One of the concerns with shifting trust investments toward equities and away from bonds is the potential adverse impact on the income beneficiary. Based on the traditional concepts of income and principal, the income beneficiary is entitled only to the dividends and interest earned by the trust assets. The dividend return on equities as a percentage of their value traditionally has been substantially less than the interest return on bonds.

To ensure that the income beneficiary is not penalized if a trustee adopts a total return investment strategy, many states have made, or are considering making, revisions to the definitions of Start Printed Page 10397income and principal. Some state statutes permit the trustee to make an equitable adjustment between income and principal if necessary to ensure that both the income beneficiary and the remainder beneficiary are treated impartially, based on what is fair and reasonable to all of the beneficiaries. Thus, a receipt of capital gains that previously would have been allocated to principal may be allocated by the trustee to income if necessary to treat both parties impartially. Conversely, a receipt of dividends or interest that previously would have been allocated to income may be allocated by the trustee to principal if necessary to treat both parties impartially.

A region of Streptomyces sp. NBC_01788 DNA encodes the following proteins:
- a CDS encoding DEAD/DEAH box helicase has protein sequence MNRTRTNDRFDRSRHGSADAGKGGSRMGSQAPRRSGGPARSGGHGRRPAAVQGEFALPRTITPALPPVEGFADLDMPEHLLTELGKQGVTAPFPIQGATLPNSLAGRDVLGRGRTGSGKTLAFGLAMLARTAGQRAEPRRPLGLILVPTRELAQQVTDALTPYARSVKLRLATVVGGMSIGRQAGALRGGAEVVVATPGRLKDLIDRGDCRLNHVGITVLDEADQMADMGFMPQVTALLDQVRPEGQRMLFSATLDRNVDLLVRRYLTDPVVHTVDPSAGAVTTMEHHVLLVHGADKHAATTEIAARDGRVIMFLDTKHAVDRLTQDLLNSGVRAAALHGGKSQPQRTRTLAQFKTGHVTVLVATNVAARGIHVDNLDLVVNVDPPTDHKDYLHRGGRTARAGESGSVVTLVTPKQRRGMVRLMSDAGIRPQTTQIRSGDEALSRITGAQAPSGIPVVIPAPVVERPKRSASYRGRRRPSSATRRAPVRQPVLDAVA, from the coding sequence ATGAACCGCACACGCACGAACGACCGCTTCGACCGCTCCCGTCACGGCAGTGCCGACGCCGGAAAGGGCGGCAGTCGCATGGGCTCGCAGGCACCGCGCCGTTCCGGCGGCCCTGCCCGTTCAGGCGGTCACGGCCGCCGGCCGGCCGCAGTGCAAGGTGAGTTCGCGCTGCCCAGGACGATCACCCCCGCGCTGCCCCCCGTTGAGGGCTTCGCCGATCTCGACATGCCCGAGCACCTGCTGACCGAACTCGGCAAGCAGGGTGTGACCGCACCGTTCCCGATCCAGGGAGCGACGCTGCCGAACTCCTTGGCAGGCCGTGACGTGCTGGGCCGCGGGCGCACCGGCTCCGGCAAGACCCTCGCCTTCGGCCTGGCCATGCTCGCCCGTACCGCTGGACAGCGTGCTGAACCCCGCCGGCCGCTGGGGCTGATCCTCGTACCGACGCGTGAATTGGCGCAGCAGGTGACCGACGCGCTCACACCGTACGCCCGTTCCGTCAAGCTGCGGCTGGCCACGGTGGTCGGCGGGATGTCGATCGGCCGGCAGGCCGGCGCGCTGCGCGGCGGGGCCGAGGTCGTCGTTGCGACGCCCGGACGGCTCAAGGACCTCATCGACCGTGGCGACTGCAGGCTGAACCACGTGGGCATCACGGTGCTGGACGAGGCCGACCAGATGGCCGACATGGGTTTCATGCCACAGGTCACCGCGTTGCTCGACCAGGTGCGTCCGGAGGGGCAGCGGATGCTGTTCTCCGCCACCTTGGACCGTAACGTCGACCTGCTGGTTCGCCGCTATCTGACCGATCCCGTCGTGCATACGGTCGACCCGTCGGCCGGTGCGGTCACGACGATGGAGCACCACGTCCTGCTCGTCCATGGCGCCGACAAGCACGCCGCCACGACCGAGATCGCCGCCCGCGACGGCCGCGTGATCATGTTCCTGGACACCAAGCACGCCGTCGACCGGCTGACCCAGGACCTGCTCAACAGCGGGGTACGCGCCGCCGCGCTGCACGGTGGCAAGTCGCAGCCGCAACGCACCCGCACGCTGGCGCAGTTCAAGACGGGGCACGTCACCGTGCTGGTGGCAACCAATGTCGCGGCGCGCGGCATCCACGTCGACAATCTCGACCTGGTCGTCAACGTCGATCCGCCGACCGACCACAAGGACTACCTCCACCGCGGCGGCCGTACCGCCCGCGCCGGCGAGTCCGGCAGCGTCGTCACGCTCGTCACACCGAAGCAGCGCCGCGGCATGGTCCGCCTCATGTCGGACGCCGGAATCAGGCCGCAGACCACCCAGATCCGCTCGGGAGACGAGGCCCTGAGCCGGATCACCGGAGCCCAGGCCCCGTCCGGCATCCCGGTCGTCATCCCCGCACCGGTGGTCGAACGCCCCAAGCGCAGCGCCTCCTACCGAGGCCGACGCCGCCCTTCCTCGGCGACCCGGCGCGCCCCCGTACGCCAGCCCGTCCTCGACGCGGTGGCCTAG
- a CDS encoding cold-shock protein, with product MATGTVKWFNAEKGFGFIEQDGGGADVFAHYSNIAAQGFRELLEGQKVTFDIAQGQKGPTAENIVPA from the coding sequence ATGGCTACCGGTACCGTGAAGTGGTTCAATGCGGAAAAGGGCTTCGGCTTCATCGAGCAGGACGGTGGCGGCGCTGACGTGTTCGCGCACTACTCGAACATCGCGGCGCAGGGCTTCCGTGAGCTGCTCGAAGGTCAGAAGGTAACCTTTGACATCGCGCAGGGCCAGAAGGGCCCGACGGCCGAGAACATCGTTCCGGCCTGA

Other states are proposing legislation that would allow the trustee to pay a unitrust amount to the income beneficiary in satisfaction of that beneficiary's right to the income from the trust. This unitrust amount will be a fixed percentage, sometimes required to be within a range set by state statute, of the fair market value of the trust assets determined annually.

Questions have arisen concerning how these state statutory changes affect the definition of income provided in section 643(b) and the other Code provisions that rely on the section 643(b) definition of income. This definition of income affects trusts including, but not limited to, ordinary trusts, charitable remainder trusts, pooled income funds, and qualified subchapter S trusts.